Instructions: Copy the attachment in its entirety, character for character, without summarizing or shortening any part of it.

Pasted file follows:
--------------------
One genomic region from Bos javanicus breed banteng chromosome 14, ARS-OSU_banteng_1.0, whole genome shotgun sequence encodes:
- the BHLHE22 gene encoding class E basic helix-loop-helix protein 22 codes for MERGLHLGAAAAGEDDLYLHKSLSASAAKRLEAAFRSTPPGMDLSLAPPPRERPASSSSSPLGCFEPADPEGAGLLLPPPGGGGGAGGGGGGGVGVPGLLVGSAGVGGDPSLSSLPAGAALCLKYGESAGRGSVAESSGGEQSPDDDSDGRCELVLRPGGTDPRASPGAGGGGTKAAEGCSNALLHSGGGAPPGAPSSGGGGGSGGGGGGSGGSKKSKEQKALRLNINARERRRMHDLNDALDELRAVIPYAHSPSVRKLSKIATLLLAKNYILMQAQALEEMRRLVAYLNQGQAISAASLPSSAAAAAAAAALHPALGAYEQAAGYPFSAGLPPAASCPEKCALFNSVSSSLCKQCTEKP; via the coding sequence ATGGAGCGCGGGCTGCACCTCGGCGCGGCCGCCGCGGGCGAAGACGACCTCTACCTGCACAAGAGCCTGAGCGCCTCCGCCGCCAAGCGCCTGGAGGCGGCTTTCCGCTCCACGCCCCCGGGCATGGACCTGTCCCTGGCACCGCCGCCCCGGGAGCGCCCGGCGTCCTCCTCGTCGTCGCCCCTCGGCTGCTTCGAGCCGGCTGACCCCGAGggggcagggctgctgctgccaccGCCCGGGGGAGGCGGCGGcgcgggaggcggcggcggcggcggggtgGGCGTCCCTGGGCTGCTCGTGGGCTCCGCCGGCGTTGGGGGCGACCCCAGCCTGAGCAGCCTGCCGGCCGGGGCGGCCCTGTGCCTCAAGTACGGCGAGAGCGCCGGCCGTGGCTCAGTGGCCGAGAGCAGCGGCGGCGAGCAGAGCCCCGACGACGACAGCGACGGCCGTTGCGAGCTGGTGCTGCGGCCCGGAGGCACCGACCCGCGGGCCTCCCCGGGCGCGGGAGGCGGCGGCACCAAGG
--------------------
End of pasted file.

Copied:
One genomic region from Bos javanicus breed banteng chromosome 14, ARS-OSU_banteng_1.0, whole genome shotgun sequence encodes:
- the BHLHE22 gene encoding class E basic helix-loop-helix protein 22 codes for MERGLHLGAAAAGEDDLYLHKSLSASAAKRLEAAFRSTPPGMDLSLAPPPRERPASSSSSPLGCFEPADPEGAGLLLPPPGGGGGAGGGGGGGVGVPGLLVGSAGVGGDPSLSSLPAGAALCLKYGESAGRGSVAESSGGEQSPDDDSDGRCELVLRPGGTDPRASPGAGGGGTKAAEGCSNALLHSGGGAPPGAPSSGGGGGSGGGGGGSGGSKKSKEQKALRLNINARERRRMHDLNDALDELRAVIPYAHSPSVRKLSKIATLLLAKNYILMQAQALEEMRRLVAYLNQGQAISAASLPSSAAAAAAAAALHPALGAYEQAAGYPFSAGLPPAASCPEKCALFNSVSSSLCKQCTEKP; via the coding sequence ATGGAGCGCGGGCTGCACCTCGGCGCGGCCGCCGCGGGCGAAGACGACCTCTACCTGCACAAGAGCCTGAGCGCCTCCGCCGCCAAGCGCCTGGAGGCGGCTTTCCGCTCCACGCCCCCGGGCATGGACCTGTCCCTGGCACCGCCGCCCCGGGAGCGCCCGGCGTCCTCCTCGTCGTCGCCCCTCGGCTGCTTCGAGCCGGCTGACCCCGAGggggcagggctgctgctgccaccGCCCGGGGGAGGCGGCGGcgcgggaggcggcggcggcggcggggtgGGCGTCCCTGGGCTGCTCGTGGGCTCCGCCGGCGTTGGGGGCGACCCCAGCCTGAGCAGCCTGCCGGCCGGGGCGGCCCTGTGCCTCAAGTACGGCGAGAGCGCCGGCCGTGGCTCAGTGGCCGAGAGCAGCGGCGGCGAGCAGAGCCCCGACGACGACAGCGACGGCCGTTGCGAGCTGGTGCTGCGGCCCGGAGGCACCGACCCGCGGGCCTCCCCGGGCGCGGGAGGCGGCGGCACCAAGG